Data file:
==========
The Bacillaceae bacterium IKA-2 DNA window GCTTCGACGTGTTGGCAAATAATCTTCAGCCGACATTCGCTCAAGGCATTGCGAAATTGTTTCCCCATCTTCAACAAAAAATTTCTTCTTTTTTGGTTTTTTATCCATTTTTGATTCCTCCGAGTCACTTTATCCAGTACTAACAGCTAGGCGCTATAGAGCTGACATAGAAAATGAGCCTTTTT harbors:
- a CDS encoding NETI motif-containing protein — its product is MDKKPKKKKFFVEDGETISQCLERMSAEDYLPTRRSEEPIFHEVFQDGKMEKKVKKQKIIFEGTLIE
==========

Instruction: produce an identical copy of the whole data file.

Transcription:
The Bacillaceae bacterium IKA-2 DNA window GCTTCGACGTGTTGGCAAATAATCTTCAGCCGACATTCGCTCAAGGCATTGCGAAATTGTTTCCCCATCTTCAACAAAAAATTTCTTCTTTTTTGGTTTTTTATCCATTTTTGATTCCTCCGAGTCACTTTATCCAGTACTAACAGCTAGGCGCTATAGAGCTGACATAGAAAATGAGCCTTTTT harbors:
- a CDS encoding NETI motif-containing protein — its product is MDKKPKKKKFFVEDGETISQCLERMSAEDYLPTRRSEEPIFHEVFQDGKMEKKVKKQKIIFEGTLIE